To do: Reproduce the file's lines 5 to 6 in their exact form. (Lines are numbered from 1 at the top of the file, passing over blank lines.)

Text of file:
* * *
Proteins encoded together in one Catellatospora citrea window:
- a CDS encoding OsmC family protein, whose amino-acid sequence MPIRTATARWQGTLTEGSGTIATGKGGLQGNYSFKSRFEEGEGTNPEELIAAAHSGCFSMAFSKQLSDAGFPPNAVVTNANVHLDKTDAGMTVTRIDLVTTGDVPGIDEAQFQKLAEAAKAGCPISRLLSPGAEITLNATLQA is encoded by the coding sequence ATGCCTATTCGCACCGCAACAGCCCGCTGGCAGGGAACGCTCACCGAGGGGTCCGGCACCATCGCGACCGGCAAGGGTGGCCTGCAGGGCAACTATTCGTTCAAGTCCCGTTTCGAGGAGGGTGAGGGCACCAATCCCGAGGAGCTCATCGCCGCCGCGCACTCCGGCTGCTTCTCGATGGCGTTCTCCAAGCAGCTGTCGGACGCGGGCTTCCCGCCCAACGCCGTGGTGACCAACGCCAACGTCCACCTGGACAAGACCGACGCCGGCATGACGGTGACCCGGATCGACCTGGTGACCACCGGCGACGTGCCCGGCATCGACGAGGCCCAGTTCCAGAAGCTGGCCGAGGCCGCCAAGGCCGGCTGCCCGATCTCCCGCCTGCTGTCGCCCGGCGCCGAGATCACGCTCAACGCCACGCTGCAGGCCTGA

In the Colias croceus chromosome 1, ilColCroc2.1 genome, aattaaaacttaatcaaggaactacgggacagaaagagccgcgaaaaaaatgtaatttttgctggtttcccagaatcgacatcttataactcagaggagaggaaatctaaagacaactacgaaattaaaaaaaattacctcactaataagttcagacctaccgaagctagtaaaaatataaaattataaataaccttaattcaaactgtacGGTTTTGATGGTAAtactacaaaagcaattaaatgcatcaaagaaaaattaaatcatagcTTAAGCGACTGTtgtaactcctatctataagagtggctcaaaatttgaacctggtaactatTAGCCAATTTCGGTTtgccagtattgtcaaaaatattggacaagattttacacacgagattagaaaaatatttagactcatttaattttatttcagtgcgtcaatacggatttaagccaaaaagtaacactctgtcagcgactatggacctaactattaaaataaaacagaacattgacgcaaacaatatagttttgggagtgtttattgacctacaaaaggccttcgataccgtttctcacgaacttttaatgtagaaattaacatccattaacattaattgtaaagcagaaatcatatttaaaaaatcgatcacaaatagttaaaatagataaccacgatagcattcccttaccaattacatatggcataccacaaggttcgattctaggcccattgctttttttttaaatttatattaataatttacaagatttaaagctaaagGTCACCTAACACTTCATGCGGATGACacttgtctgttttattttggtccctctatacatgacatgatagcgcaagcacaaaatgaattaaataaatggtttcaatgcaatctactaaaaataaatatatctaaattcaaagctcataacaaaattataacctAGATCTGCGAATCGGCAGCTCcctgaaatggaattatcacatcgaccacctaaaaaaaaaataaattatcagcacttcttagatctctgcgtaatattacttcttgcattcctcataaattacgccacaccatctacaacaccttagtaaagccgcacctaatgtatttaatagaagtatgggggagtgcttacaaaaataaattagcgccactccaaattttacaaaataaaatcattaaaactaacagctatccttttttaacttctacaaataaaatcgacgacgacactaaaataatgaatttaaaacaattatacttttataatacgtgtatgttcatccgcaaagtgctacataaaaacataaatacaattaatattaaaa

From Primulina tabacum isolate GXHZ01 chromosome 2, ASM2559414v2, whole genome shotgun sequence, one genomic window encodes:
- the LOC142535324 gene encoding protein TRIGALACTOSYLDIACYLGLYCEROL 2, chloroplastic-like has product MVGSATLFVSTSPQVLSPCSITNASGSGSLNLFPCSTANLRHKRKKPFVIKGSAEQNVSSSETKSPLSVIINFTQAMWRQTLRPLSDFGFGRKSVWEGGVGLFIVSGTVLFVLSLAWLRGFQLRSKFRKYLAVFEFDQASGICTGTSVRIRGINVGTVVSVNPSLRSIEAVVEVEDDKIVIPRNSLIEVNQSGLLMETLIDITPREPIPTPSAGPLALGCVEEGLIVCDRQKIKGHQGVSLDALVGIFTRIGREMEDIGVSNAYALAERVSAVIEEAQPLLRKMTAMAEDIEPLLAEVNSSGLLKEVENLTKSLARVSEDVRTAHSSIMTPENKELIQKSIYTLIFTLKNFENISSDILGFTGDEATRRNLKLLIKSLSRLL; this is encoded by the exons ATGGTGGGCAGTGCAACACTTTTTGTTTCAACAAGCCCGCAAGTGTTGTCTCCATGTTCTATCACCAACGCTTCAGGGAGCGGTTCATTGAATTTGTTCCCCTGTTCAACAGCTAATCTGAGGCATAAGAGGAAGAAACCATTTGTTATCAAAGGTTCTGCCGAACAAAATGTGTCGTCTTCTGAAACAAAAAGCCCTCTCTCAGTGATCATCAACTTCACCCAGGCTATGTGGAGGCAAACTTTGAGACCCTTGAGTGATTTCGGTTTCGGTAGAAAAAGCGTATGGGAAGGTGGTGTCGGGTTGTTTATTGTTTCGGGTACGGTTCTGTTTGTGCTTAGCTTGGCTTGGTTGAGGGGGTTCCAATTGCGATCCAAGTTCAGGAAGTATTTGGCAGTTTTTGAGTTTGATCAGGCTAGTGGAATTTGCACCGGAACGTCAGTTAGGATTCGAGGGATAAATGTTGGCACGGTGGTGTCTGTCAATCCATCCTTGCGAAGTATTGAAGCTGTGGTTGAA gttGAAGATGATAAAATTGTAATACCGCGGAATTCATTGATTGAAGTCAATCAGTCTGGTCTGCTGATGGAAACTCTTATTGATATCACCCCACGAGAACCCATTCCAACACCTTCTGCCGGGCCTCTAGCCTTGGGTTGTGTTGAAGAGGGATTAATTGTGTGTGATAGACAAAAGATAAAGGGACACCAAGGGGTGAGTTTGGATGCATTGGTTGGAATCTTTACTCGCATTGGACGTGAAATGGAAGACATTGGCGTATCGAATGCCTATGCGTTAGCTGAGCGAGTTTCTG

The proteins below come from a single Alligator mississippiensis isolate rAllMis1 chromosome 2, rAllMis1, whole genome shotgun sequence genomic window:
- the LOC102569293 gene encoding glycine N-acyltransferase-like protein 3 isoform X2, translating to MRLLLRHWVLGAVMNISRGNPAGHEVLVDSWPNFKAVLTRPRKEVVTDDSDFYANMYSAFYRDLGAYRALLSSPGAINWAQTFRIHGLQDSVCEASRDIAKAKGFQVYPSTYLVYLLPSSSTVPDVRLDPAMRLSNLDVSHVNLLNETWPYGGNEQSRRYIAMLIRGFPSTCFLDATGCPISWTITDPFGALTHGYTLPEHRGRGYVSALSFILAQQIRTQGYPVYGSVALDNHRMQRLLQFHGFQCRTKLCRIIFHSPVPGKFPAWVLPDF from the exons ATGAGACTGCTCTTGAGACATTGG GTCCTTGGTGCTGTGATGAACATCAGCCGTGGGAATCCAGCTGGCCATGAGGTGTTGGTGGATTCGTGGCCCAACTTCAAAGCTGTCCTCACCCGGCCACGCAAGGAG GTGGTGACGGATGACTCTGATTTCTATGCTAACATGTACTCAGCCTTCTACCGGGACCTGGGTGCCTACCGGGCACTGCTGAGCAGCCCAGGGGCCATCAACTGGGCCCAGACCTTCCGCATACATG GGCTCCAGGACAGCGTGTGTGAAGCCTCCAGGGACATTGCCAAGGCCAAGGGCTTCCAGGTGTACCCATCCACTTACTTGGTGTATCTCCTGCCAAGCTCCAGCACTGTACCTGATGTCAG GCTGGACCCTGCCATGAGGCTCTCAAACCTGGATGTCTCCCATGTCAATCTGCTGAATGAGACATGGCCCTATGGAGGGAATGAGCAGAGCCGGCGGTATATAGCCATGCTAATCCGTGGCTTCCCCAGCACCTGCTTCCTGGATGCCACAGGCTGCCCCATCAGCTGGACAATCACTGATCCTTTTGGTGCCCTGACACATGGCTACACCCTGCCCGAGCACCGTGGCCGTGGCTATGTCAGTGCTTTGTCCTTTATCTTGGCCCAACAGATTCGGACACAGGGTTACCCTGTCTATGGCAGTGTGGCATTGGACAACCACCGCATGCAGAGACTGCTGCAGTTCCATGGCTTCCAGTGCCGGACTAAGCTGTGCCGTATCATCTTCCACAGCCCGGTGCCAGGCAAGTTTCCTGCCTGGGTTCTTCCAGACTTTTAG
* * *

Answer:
- the LOC142535324 gene encoding protein TRIGALACTOSYLDIACYLGLYCEROL 2, chloroplastic-like has product MVGSATLFVSTSPQVLSPCSITNASGSGSLNLFPCSTANLRHKRKKPFVIKGSAEQNVSSSETKSPLSVIINFTQAMWRQTLRPLSDFGFGRKSVWEGGVGLFIVSGTVLFVLSLAWLRGFQLRSKFRKYLAVFEFDQASGICTGTSVRIRGINVGTVVSVNPSLRSIEAVVEVEDDKIVIPRNSLIEVNQSGLLMETLIDITPREPIPTPSAGPLALGCVEEGLIVCDRQKIKGHQGVSLDALVGIFTRIGREMEDIGVSNAYALAERVSAVIEEAQPLLRKMTAMAEDIEPLLAEVNSSGLLKEVENLTKSLARVSEDVRTAHSSIMTPENKELIQKSIYTLIFTLKNFENISSDILGFTGDEATRRNLKLLIKSLSRLL; this is encoded by the exons ATGGTGGGCAGTGCAACACTTTTTGTTTCAACAAGCCCGCAAGTGTTGTCTCCATGTTCTATCACCAACGCTTCAGGGAGCGGTTCATTGAATTTGTTCCCCTGTTCAACAGCTAATCTGAGGCATAAGAGGAAGAAACCATTTGTTATCAAAGGTTCTGCCGAACAAAATGTGTCGTCTTCTGAAACAAAAAGCCCTCTCTCAGTGATCATCAACTTCACCCAGGCTATGTGGAGGCAAACTTTGAGACCCTTGAGTGATTTCGGTTTCGGTAGAAAAAGCGTATGGGAAGGTGGTGTCGGGTTGTTTATTGTTTCGGGTACGGTTCTGTTTGTGCTTAGCTTGGCTTGGTTGAGGGGGTTCCAATTGCGATCCAAGTTCAGGAAGTATTTGGCAGTTTTTGAGTTTGATCAGGCTAGTGGAATTTGCACCGGAACGTCAGTTAGGATTCGAGGGATAAATGTTGGCACGGTGGTGTCTGTCAATCCATCCTTGCGAAGTATTGAAGCTGTGGTTGAA gttGAAGATGATAAAATTGTAATACCGCGGAATTCATTGATTGAAGTCAATCAGTCTGGTCTGCTGATGGAAACTCTTATTGATATCACCCCACGAGAACCCATTCCAACACCTTCTGCCGGGCCTCTAGCCTTGGGTTGTGTTGAAGAGGGATTAATTGTGTGTGATAGACAAAAGATAAAGGGACACCAAGGGGTGAGTTTGGATGCATTGGTTGGAATCTTTACTCGCATTGGACGTGAAATGGAAGACATTGGCGTATCGAATGCCTATGCGTTAGCTGAGCGAGTTTCTG

The proteins below come from a single Alligator mississippiensis isolate rAllMis1 chromosome 2, rAllMis1, whole genome shotgun sequence genomic window: